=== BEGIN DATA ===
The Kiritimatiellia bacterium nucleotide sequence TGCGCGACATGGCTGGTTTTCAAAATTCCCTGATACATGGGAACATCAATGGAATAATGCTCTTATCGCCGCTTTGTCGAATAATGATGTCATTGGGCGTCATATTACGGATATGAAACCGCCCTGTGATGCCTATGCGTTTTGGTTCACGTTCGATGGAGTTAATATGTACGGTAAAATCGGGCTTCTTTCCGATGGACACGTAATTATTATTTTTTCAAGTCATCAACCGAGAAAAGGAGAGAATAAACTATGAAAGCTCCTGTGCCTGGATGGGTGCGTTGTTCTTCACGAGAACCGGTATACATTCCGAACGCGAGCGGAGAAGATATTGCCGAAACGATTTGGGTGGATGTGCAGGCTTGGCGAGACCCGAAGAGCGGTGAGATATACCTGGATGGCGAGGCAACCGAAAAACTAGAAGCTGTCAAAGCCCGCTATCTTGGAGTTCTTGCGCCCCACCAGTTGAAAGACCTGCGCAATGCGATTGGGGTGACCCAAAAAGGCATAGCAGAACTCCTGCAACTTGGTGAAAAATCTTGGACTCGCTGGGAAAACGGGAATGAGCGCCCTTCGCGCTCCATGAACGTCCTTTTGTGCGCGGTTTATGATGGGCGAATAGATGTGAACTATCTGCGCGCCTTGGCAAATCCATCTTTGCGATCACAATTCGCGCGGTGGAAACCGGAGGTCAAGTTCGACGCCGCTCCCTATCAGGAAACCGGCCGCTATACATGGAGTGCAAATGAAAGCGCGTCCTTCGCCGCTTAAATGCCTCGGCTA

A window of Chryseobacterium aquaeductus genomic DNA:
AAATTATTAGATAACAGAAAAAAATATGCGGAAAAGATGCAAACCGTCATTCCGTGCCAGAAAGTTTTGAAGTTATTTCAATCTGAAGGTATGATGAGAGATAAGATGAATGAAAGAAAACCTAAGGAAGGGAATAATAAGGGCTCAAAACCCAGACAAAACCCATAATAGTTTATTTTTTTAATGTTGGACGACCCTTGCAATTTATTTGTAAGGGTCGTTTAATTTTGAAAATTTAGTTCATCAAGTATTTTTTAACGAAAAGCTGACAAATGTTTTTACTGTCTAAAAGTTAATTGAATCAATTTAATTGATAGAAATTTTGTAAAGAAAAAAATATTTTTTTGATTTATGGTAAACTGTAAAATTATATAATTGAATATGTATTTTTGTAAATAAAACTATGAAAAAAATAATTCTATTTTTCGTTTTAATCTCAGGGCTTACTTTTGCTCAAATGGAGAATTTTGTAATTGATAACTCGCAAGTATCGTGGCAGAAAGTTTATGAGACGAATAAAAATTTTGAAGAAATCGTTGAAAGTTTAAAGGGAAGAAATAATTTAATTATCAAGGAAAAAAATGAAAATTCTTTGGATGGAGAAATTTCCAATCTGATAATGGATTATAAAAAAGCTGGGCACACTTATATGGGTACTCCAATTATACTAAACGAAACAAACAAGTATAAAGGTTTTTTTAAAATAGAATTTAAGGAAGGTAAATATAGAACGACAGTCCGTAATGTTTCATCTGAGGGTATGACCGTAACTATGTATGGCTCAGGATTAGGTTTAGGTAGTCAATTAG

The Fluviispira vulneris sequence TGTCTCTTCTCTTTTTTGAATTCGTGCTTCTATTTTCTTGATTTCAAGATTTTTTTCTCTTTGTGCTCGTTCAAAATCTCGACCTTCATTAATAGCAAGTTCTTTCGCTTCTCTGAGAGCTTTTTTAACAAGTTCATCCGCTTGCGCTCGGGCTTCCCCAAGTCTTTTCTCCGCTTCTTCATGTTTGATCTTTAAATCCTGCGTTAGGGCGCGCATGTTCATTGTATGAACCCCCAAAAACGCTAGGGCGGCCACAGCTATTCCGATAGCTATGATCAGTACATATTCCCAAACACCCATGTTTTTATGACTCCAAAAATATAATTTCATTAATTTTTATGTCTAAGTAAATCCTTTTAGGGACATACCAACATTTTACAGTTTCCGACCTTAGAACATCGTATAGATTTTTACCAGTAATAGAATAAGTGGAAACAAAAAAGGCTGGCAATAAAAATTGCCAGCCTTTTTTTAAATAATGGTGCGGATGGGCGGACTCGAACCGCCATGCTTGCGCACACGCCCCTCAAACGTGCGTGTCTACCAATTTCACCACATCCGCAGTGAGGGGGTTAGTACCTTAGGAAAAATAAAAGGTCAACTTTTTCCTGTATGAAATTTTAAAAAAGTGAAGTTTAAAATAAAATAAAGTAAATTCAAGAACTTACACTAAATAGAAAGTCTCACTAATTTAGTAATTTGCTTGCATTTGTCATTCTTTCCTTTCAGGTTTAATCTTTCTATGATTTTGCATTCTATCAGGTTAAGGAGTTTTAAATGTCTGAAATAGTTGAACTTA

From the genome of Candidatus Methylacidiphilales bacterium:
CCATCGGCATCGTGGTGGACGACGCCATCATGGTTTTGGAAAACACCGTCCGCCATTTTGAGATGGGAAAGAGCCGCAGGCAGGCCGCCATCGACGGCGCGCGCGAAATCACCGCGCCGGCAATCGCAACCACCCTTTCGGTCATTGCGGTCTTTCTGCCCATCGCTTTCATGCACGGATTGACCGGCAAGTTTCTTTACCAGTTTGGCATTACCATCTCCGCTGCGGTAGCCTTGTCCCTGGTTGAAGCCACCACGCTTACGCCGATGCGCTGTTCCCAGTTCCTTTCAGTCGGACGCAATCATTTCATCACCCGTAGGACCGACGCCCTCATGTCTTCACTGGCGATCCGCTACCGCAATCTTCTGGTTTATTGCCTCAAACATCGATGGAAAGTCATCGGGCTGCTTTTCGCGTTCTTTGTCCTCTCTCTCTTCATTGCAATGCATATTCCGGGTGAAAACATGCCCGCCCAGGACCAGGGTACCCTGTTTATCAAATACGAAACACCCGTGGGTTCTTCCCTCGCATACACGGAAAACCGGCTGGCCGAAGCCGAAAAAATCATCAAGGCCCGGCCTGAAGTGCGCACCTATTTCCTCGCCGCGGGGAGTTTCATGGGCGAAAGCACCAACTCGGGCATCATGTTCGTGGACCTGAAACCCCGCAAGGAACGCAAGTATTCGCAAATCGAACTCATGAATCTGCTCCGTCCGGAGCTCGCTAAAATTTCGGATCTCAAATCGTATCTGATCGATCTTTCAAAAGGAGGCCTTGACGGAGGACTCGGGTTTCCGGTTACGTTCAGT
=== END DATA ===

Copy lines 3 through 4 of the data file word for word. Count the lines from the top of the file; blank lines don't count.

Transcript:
AAATTATTAGATAACAGAAAAAAATATGCGGAAAAGATGCAAACCGTCATTCCGTGCCAGAAAGTTTTGAAGTTATTTCAATCTGAAGGTATGATGAGAGATAAGATGAATGAAAGAAAACCTAAGGAAGGGAATAATAAGGGCTCAAAACCCAGACAAAACCCATAATAGTTTATTTTTTTAATGTTGGACGACCCTTGCAATTTATTTGTAAGGGTCGTTTAATTTTGAAAATTTAGTTCATCAAGTATTTTTTAACGAAAAGCTGACAAATGTTTTTACTGTCTAAAAGTTAATTGAATCAATTTAATTGATAGAAATTTTGTAAAGAAAAAAATATTTTTTTGATTTATGGTAAACTGTAAAATTATATAATTGAATATGTATTTTTGTAAATAAAACTATGAAAAAAATAATTCTATTTTTCGTTTTAATCTCAGGGCTTACTTTTGCTCAAATGGAGAATTTTGTAATTGATAACTCGCAAGTATCGTGGCAGAAAGTTTATGAGACGAATAAAAATTTTGAAGAAATCGTTGAAAGTTTAAAGGGAAGAAATAATTTAATTATCAAGGAAAAAAATGAAAATTCTTTGGATGGAGAAATTTCCAATCTGATAATGGATTATAAAAAAGCTGGGCACACTTATATGGGTACTCCAATTATACTAAACGAAACAAACAAGTATAAAGGTTTTTTTAAAATAGAATTTAAGGAAGGTAAATATAGAACGACAGTCCGTAATGTTTCATCTGAGGGTATGACCGTAACTATGTATGGCTCAGGATTAGGTTTAGGTAGTCAATTAG

The Fluviispira vulneris sequence TGTCTCTTCTCTTTTTTGAATTCGTGCTTCTATTTTCTTGATTTCAAGATTTTTTTCTCTTTGTGCTCGTTCAAAATCTCGACCTTCATTAATAGCAAGTTCTTTCGCTTCTCTGAGAGCTTTTTTAACAAGTTCATCCGCTTGCGCTCGGGCTTCCCCAAGTCTTTTCTCCGCTTCTTCATGTTTGATCTTTAAATCCTGCGTTAGGGCGCGCATGTTCATTGTATGAACCCCCAAAAACGCTAGGGCGGCCACAGCTATTCCGATAGCTATGATCAGTACATATTCCCAAACACCCATGTTTTTATGACTCCAAAAATATAATTTCATTAATTTTTATGTCTAAGTAAATCCTTTTAGGGACATACCAACATTTTACAGTTTCCGACCTTAGAACATCGTATAGATTTTTACCAGTAATAGAATAAGTGGAAACAAAAAAGGCTGGCAATAAAAATTGCCAGCCTTTTTTTAAATAATGGTGCGGATGGGCGGACTCGAACCGCCATGCTTGCGCACACGCCCCTCAAACGTGCGTGTCTACCAATTTCACCACATCCGCAGTGAGGGGGTTAGTACCTTAGGAAAAATAAAAGGTCAACTTTTTCCTGTATGAAATTTTAAAAAAGTGAAGTTTAAAATAAAATAAAGTAAATTCAAGAACTTACACTAAATAGAAAGTCTCACTAATTTAGTAATTTGCTTGCATTTGTCATTCTTTCCTTTCAGGTTTAATCTTTCTATGATTTTGCATTCTATCAGGTTAAGGAGTTTTAAATGTCTGAAATAGTTGAACTTA